CHN: Congress Acts on Welfare Reauthorization
House To Vote on Reauthorization Bill Next Week, Proposals Unveiled in Senate
On May 2, both the House Ways and Means and the Education and Workforce Committees approved companion bills to reauthorize the Temporary Assistance to Needy Families (TANF) program. Both bills, which closely resemble President Bush’s reauthorization proposal, would impose strict work mandates on welfare recipients but provide no additional funds for childcare, transportation, or other needed work supports. In addition, the bills would continue to deny welfare benefits to legal immigrants, require states to terminate a family’s benefits after just two months of failing to meet program requirements, and devote significant TANF resources to marriage promotion activities.
The Ways and Means Committee approved its welfare reauthorization bill, HR 4090, on a 23 to 16 party-line vote. In an attempt to soften criticism of the GOP-backed legislation approved a week earlier at the subcommittee level, Committee Chair Bill Thomas (R-CA) revised the measure to include poverty reduction as a goal of TANF, and limited a provision that would give sweeping authority to federal cabinet secretaries to grant states’ requests to waive a variety of program rules (known as the “super waiver”) to the TANF and Social Services Block Grant (SSBG) programs – child support and the unemployment insurance program were dropped. Thomas also added language to the measure to reward “super achiever” states – those with the largest caseload declines – by providing them with credit toward their work participation rates.
The committee approved an amendment offered by Representative Gerald Kleczka (D-WI) to require the Department of Health and Human Services to conduct more analyses of state audit reports on TANF as a way to enhance oversight over private corporations administering program benefits and services. The committee also adopted an amendment by Representative John Tanner (D-TN) to eliminate a section of the subcommittee-approved bill that would have repealed the authority for states to operate their TANF programs under existing waivers. Democratic amendments to increase program funding, enhance education and training opportunities and expand work flexibility were defeated.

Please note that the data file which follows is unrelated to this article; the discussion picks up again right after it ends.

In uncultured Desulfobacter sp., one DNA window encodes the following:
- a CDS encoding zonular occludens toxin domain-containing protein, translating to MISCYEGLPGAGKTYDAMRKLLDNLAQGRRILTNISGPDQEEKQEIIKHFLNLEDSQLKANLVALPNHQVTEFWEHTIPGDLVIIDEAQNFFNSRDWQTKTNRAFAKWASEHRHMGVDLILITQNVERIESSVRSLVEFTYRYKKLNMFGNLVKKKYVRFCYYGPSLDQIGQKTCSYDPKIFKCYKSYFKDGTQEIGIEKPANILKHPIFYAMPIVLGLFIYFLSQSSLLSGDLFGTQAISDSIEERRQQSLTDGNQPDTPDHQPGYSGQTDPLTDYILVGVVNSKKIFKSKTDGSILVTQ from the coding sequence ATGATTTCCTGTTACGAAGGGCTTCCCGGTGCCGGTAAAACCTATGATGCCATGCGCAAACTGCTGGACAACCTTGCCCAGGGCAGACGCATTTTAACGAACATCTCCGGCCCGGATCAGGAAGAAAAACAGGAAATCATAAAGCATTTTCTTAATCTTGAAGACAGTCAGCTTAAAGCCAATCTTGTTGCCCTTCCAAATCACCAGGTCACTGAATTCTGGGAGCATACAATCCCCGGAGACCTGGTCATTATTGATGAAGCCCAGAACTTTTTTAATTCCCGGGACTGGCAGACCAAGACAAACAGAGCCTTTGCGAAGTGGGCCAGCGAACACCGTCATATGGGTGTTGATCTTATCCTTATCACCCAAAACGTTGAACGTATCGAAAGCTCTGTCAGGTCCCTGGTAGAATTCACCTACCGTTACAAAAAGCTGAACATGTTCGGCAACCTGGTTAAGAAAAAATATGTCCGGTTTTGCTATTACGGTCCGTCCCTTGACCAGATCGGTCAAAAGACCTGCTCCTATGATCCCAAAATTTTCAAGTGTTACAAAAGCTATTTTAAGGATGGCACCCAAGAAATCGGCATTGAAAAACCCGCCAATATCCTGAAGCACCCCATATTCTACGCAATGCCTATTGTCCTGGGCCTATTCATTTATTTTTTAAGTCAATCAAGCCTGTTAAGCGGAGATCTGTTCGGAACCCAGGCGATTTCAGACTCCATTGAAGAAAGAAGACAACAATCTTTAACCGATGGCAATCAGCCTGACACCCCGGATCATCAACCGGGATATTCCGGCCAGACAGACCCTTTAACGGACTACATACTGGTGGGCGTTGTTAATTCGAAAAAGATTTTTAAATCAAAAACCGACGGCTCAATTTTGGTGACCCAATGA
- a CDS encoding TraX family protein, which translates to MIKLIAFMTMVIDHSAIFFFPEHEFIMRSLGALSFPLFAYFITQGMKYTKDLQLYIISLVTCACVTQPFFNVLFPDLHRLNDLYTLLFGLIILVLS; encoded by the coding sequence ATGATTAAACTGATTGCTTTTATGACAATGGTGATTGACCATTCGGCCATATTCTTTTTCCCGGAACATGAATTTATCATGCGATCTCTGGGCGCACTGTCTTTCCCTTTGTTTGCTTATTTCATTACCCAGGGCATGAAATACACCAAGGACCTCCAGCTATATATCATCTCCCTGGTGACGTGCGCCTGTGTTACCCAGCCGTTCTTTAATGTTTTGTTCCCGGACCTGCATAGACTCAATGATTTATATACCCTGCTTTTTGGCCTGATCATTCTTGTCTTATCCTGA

The Education and Workforce Committee approved its welfare reform bill, HR 4092, on a 25 to 20 party-line vote. Prior to passing the bill, the committee adopted an amendment offered by Representative Michael Castle (R-DE) to increase childcare funding for fiscal year 2003 from $2.1 billion to $2.3 billion. The committee also approved an amendment by Representative Lynn Woolsey (D-CA) to add poverty reduction as a goal of the welfare program.
In addition, the committee agreed to an amendment by Representative Buck McKeon (R-CA) that would allow welfare recipients to attend school full-time for four months in a 24-month period – a slight increase over the three months allotted in the subcommittee-approved bill. The committee also accepted an amendment by Representative Marge Roukema (R-NJ) requiring states to assess the particular needs of recipients and their families when they develop self-sufficiency plans. Like their counterparts on the Ways and Means Committee, Republicans on the Education and Workforce Committee defeated several Democratic amendments designed to enhance work supports and other services for TANF program participants.